This is the sort of headline people will look back on in thirty years and say "How very stupid people must have been, back then. How could they not have seen what was going on? Everything was so blatant, so obvious; those senators were acting like villains in really bad b-movie espionage scripts – the kind people poke holes in for being unrealistic."
I don't think it's stupidity. I think it's optimism.
I think it's a misplaced faith in the good of elected leadership (and, come to that, people); a too-strong conviction of "Surely not now, surely not here, when we've come so very far."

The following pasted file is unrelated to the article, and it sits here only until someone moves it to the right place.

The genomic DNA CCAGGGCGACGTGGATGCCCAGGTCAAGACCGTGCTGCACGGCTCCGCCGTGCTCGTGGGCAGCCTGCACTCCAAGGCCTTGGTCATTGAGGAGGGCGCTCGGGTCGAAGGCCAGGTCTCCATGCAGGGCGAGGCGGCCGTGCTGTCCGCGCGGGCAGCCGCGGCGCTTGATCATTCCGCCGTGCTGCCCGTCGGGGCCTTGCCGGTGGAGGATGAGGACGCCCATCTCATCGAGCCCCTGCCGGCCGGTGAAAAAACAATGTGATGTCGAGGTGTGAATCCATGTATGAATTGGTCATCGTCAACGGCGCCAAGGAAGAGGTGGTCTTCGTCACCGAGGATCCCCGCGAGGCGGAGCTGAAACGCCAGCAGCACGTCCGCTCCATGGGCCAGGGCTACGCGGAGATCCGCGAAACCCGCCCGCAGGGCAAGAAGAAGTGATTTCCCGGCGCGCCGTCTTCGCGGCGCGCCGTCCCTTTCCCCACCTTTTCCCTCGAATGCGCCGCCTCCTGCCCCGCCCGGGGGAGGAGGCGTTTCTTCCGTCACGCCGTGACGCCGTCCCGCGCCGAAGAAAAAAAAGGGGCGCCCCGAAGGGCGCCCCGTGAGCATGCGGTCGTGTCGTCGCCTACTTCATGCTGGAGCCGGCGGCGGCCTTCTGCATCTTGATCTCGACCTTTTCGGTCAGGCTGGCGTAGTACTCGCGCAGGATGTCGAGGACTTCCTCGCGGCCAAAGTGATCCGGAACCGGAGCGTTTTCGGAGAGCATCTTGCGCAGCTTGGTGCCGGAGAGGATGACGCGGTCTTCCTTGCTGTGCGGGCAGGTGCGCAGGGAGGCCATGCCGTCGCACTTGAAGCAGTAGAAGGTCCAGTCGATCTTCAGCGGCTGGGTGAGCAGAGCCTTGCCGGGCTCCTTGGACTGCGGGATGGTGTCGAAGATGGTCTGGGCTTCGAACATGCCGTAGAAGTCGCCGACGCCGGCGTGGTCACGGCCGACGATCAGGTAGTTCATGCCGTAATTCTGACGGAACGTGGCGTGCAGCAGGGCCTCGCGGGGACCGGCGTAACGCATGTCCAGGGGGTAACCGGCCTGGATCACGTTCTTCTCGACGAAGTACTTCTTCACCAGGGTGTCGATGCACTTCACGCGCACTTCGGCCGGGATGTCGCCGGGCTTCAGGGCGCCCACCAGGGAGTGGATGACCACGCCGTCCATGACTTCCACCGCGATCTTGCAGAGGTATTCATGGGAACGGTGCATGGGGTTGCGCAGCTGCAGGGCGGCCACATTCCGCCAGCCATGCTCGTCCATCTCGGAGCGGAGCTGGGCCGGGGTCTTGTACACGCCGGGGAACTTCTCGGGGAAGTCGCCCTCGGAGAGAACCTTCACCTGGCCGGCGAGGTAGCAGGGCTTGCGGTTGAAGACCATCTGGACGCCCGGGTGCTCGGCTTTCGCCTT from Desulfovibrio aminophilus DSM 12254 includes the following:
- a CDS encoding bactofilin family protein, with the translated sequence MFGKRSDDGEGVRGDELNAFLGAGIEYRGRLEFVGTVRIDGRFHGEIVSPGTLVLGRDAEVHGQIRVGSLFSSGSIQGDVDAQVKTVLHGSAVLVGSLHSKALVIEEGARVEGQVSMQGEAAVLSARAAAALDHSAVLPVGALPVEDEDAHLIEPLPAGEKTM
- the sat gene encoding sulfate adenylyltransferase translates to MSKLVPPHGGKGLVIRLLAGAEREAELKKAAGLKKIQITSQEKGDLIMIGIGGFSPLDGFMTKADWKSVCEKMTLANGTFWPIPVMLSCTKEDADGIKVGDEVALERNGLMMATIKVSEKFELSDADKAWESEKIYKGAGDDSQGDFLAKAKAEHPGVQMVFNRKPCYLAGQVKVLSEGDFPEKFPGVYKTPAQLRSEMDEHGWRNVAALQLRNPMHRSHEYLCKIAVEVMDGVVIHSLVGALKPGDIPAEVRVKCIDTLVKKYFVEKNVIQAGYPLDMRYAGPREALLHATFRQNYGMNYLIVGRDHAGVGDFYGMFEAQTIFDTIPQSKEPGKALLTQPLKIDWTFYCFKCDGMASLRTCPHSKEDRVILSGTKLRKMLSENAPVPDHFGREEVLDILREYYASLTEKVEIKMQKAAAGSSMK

This is happening. Yes, now. Yes, here.
House Republicans have gutted an independent ethics watchdog, putting it under their own control, in a secret ballot hours before the new Congress convened for the first time.
The unheralded vote severely weakens the Office of Congressional Ethics (OCE), which was set up after a lobbying scandal in 2008 to investigate corruption allegations against members of Congress. The move, led by the head of the House judiciary committee, defied the Republican congressional leadership and was reportedly supported by several legislators currently under OCE scrutiny.